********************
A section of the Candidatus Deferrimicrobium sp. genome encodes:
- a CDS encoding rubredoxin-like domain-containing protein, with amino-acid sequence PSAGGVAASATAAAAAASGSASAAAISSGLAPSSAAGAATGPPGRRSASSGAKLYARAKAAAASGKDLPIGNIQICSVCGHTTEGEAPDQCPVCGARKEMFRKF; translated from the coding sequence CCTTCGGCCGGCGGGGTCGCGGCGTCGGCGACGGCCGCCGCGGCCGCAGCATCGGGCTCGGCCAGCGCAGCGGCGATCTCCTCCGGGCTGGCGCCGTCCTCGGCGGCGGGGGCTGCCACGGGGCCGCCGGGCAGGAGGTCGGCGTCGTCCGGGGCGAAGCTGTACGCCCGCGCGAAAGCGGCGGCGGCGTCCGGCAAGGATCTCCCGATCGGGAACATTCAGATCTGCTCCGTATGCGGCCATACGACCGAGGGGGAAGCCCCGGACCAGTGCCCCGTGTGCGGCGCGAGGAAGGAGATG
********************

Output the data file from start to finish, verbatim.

A section of the Candidatus Deferrimicrobium sp. genome encodes:
- a CDS encoding rubredoxin-like domain-containing protein, with amino-acid sequence PSAGGVAASATAAAAAASGSASAAAISSGLAPSSAAGAATGPPGRRSASSGAKLYARAKAAAASGKDLPIGNIQICSVCGHTTEGEAPDQCPVCGARKEMFRKF; translated from the coding sequence CCTTCGGCCGGCGGGGTCGCGGCGTCGGCGACGGCCGCCGCGGCCGCAGCATCGGGCTCGGCCAGCGCAGCGGCGATCTCCTCCGGGCTGGCGCCGTCCTCGGCGGCGGGGGCTGCCACGGGGCCGCCGGGCAGGAGGTCGGCGTCGTCCGGGGCGAAGCTGTACGCCCGCGCGAAAGCGGCGGCGGCGTCCGGCAAGGATCTCCCGATCGGGAACATTCAGATCTGCTCCGTATGCGGCCATACGACCGAGGGGGAAGCCCCGGACCAGTGCCCCGTGTGCGGCGCGAGGAAGGAGATG